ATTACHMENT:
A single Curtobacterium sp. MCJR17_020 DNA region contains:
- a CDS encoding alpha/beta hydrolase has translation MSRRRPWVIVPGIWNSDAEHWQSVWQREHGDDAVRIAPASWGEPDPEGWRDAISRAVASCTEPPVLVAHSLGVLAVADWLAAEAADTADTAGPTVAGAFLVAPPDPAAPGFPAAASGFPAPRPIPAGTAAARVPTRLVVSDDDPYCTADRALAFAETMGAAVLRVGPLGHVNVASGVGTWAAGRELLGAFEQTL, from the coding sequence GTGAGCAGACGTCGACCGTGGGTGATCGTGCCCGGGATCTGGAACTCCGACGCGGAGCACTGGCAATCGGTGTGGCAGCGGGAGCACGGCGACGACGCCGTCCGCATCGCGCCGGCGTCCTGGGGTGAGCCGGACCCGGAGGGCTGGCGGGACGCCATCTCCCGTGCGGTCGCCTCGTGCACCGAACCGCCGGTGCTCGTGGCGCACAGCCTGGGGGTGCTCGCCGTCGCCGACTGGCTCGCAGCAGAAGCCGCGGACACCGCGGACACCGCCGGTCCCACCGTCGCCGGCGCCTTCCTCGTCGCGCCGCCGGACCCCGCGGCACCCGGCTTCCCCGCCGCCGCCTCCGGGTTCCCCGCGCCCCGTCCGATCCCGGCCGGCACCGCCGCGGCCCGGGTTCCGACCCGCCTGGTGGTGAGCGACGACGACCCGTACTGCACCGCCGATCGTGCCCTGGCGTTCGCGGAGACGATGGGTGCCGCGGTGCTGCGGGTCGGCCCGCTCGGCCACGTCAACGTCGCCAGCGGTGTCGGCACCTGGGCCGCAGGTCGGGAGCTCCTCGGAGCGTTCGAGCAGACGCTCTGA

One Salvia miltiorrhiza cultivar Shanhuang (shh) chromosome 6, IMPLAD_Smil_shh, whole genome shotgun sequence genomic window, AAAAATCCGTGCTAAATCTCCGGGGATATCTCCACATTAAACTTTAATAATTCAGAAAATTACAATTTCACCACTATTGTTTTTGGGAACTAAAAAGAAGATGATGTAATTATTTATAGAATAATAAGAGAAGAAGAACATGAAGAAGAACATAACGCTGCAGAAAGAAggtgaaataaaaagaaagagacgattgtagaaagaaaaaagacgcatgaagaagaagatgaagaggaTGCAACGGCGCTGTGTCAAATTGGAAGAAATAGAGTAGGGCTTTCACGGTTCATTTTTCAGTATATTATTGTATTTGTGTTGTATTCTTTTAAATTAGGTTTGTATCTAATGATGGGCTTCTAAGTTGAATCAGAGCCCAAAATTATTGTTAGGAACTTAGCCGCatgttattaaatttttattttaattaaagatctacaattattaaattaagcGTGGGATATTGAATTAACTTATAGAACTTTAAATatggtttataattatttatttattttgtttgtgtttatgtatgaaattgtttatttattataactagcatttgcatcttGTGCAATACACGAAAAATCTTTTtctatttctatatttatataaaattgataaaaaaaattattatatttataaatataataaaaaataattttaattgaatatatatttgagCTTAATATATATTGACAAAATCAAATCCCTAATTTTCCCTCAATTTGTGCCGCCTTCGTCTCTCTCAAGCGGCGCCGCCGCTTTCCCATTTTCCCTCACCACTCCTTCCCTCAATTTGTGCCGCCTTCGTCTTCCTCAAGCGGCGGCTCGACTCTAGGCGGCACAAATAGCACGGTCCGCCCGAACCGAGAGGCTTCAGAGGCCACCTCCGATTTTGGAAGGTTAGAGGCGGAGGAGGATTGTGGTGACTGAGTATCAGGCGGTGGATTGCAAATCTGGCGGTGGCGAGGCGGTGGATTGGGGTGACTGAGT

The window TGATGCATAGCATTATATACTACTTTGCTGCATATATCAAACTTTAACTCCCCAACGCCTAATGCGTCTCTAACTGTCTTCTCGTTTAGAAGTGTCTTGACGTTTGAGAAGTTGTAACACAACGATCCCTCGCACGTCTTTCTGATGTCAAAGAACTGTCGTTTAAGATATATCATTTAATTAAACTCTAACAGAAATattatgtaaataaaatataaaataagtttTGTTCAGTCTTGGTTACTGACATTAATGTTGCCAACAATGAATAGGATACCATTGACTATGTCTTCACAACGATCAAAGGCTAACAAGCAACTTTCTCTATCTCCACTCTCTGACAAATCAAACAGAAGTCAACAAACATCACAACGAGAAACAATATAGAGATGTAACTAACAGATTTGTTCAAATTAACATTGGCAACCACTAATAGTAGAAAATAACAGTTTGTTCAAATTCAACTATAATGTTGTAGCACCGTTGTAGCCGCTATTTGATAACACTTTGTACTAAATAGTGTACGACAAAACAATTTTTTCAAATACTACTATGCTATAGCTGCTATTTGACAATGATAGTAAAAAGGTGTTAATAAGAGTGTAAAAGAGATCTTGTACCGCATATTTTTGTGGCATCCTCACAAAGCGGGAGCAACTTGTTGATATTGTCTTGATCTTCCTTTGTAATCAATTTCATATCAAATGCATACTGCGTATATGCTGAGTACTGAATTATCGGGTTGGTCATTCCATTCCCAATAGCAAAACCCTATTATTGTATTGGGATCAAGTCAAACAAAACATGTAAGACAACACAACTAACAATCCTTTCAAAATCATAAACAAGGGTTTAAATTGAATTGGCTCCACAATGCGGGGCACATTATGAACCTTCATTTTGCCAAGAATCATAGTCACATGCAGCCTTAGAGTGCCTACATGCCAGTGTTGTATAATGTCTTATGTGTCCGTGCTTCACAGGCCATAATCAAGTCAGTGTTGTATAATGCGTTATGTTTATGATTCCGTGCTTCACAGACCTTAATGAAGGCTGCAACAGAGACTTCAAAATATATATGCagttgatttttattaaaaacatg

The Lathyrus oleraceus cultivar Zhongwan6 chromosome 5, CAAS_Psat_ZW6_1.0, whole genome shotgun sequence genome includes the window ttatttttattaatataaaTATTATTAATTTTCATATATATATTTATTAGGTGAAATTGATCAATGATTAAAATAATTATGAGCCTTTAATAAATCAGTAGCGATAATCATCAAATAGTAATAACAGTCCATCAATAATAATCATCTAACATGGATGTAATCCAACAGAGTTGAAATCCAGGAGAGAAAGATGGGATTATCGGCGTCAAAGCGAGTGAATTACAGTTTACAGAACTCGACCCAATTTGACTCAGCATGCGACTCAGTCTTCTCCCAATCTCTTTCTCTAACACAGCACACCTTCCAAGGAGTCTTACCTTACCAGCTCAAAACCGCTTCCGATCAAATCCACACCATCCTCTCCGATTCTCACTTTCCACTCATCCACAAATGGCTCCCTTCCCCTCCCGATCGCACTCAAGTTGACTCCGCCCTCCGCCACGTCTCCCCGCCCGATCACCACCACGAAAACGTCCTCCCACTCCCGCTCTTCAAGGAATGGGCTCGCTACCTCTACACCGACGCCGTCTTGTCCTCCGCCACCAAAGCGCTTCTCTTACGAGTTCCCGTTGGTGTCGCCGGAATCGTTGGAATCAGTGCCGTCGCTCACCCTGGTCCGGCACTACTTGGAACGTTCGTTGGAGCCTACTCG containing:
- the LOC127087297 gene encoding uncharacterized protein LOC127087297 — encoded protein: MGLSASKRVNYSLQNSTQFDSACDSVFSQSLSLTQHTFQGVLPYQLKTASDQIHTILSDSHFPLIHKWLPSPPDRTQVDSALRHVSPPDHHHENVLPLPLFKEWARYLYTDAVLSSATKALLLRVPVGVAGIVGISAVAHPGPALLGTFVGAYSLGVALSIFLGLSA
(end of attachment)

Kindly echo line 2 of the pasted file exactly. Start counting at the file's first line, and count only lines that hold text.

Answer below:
- a CDS encoding alpha/beta hydrolase has translation MSRRRPWVIVPGIWNSDAEHWQSVWQREHGDDAVRIAPASWGEPDPEGWRDAISRAVASCTEPPVLVAHSLGVLAVADWLAAEAADTADTAGPTVAGAFLVAPPDPAAPGFPAAASGFPAPRPIPAGTAAARVPTRLVVSDDDPYCTADRALAFAETMGAAVLRVGPLGHVNVASGVGTWAAGRELLGAFEQTL, from the coding sequence GTGAGCAGACGTCGACCGTGGGTGATCGTGCCCGGGATCTGGAACTCCGACGCGGAGCACTGGCAATCGGTGTGGCAGCGGGAGCACGGCGACGACGCCGTCCGCATCGCGCCGGCGTCCTGGGGTGAGCCGGACCCGGAGGGCTGGCGGGACGCCATCTCCCGTGCGGTCGCCTCGTGCACCGAACCGCCGGTGCTCGTGGCGCACAGCCTGGGGGTGCTCGCCGTCGCCGACTGGCTCGCAGCAGAAGCCGCGGACACCGCGGACACCGCCGGTCCCACCGTCGCCGGCGCCTTCCTCGTCGCGCCGCCGGACCCCGCGGCACCCGGCTTCCCCGCCGCCGCCTCCGGGTTCCCCGCGCCCCGTCCGATCCCGGCCGGCACCGCCGCGGCCCGGGTTCCGACCCGCCTGGTGGTGAGCGACGACGACCCGTACTGCACCGCCGATCGTGCCCTGGCGTTCGCGGAGACGATGGGTGCCGCGGTGCTGCGGGTCGGCCCGCTCGGCCACGTCAACGTCGCCAGCGGTGTCGGCACCTGGGCCGCAGGTCGGGAGCTCCTCGGAGCGTTCGAGCAGACGCTCTGA